"Bloody arse bandit!" - Skipinder the Punjabi kangaroo
+1 on that.
As a one-time Occam/Transputer coder though, the main issue isn't race conditions and livelocks - it's deadlocks. A waits on B, B waits on A, neither gives way. But finding the silver lining, it's totally possible to statically detect this at compilation and warn the coder about it. At least, it is if you use a language like Occam where you can easily see what's going on. By the time you've baked the parallelism into a ton of nasty interface code though, it's all pretty gnarly and you're basically on your own.
I'm sure a bit of googling would help them find a lot of vids of two stars dancing the black-hole tango.
There's a better solution. If you live in California, Pennsylvania, Virginia, Washington or Texas (per Wikipedia), barratry is a misdemeanor punishable by prison time and/or fines. You don't even need to sue them yourself - it's a crime, so you call the police and hope for a DA who wants to get their name in the papers as "the man who arrested Microsoft".
Er, yes they can. Floods, storms and lightning strikes are pretty well outside the control of your insurance company, but you expect them to pay up when something happens.
Acting-wise, she is what she is. Arnie and Stallone weren't ever going to score Oscars, but if you wanted big muscles, they were the go-to guys. You wanted a woman who seriously looked like she could threaten the other guys, Grace Jones was it. (Not bloody Bridgit Neilson in "Red Sonja", thanks.)
And her singing is fantastic, not least because she can still do it at age 60.
You don't beat fish. You beat the batter, then you dip the fish in the batter, then you fry the fish. Then you eat the fish.
Although that's still a process which is perfected by the presence of pig products. So mine's a battered sausage and chips, no vinegar, thanks.
The ability to hold it and pull the trigger does not necessarily imply the ability to put a hole in exactly the place you want a hole to be.
Ask Mozart and Haydn about that one.
Actually you *can* have more than 5 points of contact with a single hand. Place all five fingertips on the surface, then drop your wrist - you now have an extra point (actually an area) of contact with your palm heel.
The invisible Aston Martin has to be top place, no question. I'm glad they stopped for a while after that, because they'd totally jumped the shark there.
But I'd say second place would be the magic pen that let Roger Moore breathe underwater. Sure it's possible to engineer artificial gills to pull dissolved air out of seawater, but it'd be the size of a house.
You could make a strong case for the laser rifles in Moonraker though, I guess, but that's pretty much narrative imperative when the film went all space opera.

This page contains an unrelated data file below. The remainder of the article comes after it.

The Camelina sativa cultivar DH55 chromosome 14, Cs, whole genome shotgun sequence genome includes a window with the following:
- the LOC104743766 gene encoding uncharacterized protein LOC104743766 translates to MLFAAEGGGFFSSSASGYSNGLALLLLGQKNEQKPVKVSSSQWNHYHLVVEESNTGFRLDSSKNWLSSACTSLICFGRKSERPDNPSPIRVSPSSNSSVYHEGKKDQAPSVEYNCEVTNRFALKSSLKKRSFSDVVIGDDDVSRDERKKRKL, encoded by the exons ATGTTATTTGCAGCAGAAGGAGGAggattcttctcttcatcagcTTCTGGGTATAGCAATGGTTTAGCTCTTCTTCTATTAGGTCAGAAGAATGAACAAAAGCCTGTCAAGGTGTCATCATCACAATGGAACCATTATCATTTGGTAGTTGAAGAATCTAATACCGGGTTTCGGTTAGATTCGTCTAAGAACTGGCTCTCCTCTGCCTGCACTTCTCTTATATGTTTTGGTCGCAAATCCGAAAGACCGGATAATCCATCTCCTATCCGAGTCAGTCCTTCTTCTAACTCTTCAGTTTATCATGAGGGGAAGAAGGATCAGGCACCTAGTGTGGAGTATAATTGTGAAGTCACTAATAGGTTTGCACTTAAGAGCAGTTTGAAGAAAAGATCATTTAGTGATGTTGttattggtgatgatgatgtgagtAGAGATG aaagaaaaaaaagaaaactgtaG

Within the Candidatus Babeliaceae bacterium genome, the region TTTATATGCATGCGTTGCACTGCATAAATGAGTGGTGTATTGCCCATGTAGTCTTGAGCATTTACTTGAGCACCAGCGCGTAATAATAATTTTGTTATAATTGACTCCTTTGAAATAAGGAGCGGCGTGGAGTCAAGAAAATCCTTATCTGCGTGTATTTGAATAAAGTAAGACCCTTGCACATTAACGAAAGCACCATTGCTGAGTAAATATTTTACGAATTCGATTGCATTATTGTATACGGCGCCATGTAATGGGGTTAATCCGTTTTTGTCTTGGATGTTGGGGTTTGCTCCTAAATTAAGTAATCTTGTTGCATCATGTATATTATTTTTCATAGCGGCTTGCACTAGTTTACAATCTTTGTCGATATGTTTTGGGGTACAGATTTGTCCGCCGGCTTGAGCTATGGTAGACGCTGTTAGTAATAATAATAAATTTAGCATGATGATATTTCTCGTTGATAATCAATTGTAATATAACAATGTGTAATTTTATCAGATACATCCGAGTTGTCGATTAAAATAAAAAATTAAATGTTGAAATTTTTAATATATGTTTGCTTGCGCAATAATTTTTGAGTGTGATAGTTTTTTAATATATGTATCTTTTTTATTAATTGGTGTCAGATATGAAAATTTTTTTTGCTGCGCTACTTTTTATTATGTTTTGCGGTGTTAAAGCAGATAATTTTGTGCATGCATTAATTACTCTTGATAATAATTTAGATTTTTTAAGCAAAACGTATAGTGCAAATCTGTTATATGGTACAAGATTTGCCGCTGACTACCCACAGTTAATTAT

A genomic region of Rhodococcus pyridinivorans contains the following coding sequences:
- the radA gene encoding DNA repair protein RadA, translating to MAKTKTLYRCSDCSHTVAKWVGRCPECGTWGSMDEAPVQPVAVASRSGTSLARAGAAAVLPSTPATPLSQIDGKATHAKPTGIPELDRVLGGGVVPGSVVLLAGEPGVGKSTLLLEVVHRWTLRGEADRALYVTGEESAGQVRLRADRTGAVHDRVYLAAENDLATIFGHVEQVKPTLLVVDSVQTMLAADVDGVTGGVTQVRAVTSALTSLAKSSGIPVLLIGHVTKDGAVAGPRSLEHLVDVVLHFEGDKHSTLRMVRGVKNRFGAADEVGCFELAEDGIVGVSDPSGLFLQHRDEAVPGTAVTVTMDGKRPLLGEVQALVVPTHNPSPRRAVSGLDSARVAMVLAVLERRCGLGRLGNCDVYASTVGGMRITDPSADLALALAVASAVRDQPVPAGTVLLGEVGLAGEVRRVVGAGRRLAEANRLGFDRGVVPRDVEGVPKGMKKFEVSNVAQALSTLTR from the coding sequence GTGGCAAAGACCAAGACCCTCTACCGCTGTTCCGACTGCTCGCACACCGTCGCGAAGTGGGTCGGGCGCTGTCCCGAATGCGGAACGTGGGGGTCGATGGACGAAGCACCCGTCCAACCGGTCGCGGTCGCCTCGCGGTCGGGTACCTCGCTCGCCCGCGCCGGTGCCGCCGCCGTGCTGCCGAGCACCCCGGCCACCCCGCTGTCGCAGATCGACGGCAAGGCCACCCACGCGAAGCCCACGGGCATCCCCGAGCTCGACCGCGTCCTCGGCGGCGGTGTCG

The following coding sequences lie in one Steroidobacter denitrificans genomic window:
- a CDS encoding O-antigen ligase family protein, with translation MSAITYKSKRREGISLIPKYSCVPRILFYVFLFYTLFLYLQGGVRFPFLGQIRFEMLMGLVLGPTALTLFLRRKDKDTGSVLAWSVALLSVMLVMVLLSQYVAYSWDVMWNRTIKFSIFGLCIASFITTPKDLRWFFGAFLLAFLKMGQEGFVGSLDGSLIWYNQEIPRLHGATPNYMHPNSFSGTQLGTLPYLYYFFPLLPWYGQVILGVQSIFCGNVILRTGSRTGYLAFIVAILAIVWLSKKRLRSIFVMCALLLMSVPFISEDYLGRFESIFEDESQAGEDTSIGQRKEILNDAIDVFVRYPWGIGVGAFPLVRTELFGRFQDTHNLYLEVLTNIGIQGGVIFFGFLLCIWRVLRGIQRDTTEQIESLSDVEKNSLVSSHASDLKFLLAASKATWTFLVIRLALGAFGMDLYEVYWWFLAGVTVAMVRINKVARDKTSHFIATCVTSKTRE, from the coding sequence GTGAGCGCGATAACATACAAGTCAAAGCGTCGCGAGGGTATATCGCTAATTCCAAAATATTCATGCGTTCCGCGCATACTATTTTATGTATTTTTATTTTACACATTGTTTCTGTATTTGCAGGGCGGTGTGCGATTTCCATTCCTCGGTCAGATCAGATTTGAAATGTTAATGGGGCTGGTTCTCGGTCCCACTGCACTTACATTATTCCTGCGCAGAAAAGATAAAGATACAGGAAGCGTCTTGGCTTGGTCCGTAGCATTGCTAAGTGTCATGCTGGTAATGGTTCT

+1, except I'd put Moore in the "All the others" category.
Bond is a killer. Moore wasn't, and nor was Brosnan. Both of them were all gadgets and not much else, because they had nothing else going for them. The key thing about Bond as acted by Craig, Connery and Dalton is that although they have some cool gadgets, they're equally able to belt the crap out of someone with their bare hands. The only fight Moore's Bond ever properly won was with two girls, which says everything you need to know.
Also those guys were/are happy to be doing it themselves instead of relying on stand-ins. In "The Living Daylights", there's a fight on a Jeep. That's actually Dalton hanging off the roof by his fingers at 50mph on a mountain road, not some stuntman.
If we're talking units, can we have a new one here? If a "jub" is a unit of volume, can we have a "Jubb" as a unit of distance, measured by the tip-to-tip distance for that tash?
If he's got an aircraft hangar as his shed, I'm afraid that beats yours.
Looks like he's had some serious input into that pencil drawing.
I think you'll find that the folks over there understand IP pretty well - they just don't see what's in it for them. Which is precisely what the USA did with European inventions during the 1800s, and what China are currently doing with American inventions. Until China takes this stuff seriously, what chance do they think they've got of convincing somewhere like South Sudan that they should care?
The problem with pumping water up hill is energy density - you need to move a lot of water a long way to store a lot of energy, and if you want to buffer *power* then you need to be doing it pretty fast too. Dinorwig uses two largeish lakes and an entire mountain to house the infrastructure, and it's still only just tickling the demand peaks in a relatively small, relatively energy-efficient country. Not really an option for places like the US, especially somewhere like Kansas where mountains are a bit scarce.
Like you say, flow batteries seem a better bet. More complicated, sure, but you're not dependant on having a spare mountain that you can hollow out.
I'm afraid you're waving your ignorance around in a big way there. Fom a purely technical level, DC kicks AC's arse. Anything with AC behaves like a radio transmitter, and that saps power which you would rather be selling to your customers. DC simply doesn't. If you want to talk theory, there are reactive losses for AC (extra impedance due to capacitance and inductance) which just don't apply in DC-land.